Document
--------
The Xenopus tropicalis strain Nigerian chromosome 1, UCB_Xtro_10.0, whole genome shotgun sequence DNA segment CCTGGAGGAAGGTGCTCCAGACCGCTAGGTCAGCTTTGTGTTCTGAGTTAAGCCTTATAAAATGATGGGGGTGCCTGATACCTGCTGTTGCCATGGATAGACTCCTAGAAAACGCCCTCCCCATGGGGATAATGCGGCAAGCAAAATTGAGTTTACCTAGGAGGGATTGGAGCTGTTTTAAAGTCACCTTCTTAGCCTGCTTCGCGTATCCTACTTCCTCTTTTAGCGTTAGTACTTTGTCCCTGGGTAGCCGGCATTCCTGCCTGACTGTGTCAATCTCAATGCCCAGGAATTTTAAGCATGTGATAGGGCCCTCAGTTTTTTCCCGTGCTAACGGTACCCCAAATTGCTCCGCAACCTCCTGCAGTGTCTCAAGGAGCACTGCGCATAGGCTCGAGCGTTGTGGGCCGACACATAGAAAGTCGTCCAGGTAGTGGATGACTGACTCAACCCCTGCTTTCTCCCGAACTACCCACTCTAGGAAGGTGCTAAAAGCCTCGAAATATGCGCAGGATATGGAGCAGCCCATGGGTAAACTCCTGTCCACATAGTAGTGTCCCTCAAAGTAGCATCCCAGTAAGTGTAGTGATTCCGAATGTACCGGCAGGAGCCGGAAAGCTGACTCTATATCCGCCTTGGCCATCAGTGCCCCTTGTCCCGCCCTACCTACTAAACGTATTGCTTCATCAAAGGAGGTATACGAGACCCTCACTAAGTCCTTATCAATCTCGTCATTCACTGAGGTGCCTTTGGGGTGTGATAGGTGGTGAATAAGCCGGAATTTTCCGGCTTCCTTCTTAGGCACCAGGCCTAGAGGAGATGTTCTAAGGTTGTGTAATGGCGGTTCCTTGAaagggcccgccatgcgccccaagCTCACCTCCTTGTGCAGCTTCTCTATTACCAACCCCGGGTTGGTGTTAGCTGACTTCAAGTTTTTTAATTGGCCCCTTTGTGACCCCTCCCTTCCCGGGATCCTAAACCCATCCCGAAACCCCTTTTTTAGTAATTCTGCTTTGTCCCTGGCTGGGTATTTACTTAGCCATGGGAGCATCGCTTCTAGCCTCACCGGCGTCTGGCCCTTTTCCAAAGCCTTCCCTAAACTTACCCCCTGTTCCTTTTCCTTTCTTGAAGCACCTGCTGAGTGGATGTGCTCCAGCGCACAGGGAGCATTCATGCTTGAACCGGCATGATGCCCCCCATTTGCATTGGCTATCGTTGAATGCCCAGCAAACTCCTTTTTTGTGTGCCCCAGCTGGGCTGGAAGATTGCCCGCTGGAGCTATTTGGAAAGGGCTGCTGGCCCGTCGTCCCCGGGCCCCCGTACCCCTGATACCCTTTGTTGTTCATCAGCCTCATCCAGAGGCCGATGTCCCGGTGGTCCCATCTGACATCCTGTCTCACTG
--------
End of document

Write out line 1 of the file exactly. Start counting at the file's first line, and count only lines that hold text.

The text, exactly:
The Xenopus tropicalis strain Nigerian chromosome 1, UCB_Xtro_10.0, whole genome shotgun sequence DNA segment CCTGGAGGAAGGTGCTCCAGACCGCTAGGTCAGCTTTGTGTTCTGAGTTAAGCCTTATAAAATGATGGGGGTGCCTGATACCTGCTGTTGCCATGGATAGACTCCTAGAAAACGCCCTCCCCATGGGGATAATGCGGCAAGCAAAATTGAGTTTACCTAGGAGGGATTGGAGCTGTTTTAAAGTCACCTTCTTAGCCTGCTTCGCGTATCCTACTTCCTCTTTTAGCGTTAGTACTTTGTCCCTGGGTAGCCGGCATTCCTGCCTGACTGTGTCAATCTCAATGCCCAGGAATTTTAAGCATGTGATAGGGCCCTCAGTTTTTTCCCGTGCTAACGGTACCCCAAATTGCTCCGCAACCTCCTGCAGTGTCTCAAGGAGCACTGCGCATAGGCTCGAGCGTTGTGGGCCGACACATAGAAAGTCGTCCAGGTAGTGGATGACTGACTCAACCCCTGCTTTCTCCCGAACTACCCACTCTAGGAAGGTGCTAAAAGCCTCGAAATATGCGCAGGATATGGAGCAGCCCATGGGTAAACTCCTGTCCACATAGTAGTGTCCCTCAAAGTAGCATCCCAGTAAGTGTAGTGATTCCGAATGTACCGGCAGGAGCCGGAAAGCTGACTCTATATCCGCCTTGGCCATCAGTGCCCCTTGTCCCGCCCTACCTACTAAACGTATTGCTTCATCAAAGGAGGTATACGAGACCCTCACTAAGTCCTTATCAATCTCGTCATTCACTGAGGTGCCTTTGGGGTGTGATAGGTGGTGAATAAGCCGGAATTTTCCGGCTTCCTTCTTAGGCACCAGGCCTAGAGGAGATGTTCTAAGGTTGTGTAATGGCGGTTCCTTGAaagggcccgccatgcgccccaagCTCACCTCCTTGTGCAGCTTCTCTATTACCAACCCCGGGTTGGTGTTAGCTGACTTCAAGTTTTTTAATTGGCCCCTTTGTGACCCCTCCCTTCCCGGGATCCTAAACCCATCCCGAAACCCCTTTTTTAGTAATTCTGCTTTGTCCCTGGCTGGGTATTTACTTAGCCATGGGAGCATCGCTTCTAGCCTCACCGGCGTCTGGCCCTTTTCCAAAGCCTTCCCTAAACTTACCCCCTGTTCCTTTTCCTTTCTTGAAGCACCTGCTGAGTGGATGTGCTCCAGCGCACAGGGAGCATTCATGCTTGAACCGGCATGATGCCCCCCATTTGCATTGGCTATCGTTGAATGCCCAGCAAACTCCTTTTTTGTGTGCCCCAGCTGGGCTGGAAGATTGCCCGCTGGAGCTATTTGGAAAGGGCTGCTGGCCCGTCGTCCCCGGGCCCCCGTACCCCTGATACCCTTTGTTGTTCATCAGCCTCATCCAGAGGCCGATGTCCCGGTGGTCCCATCTGACATCCTGTCTCACTG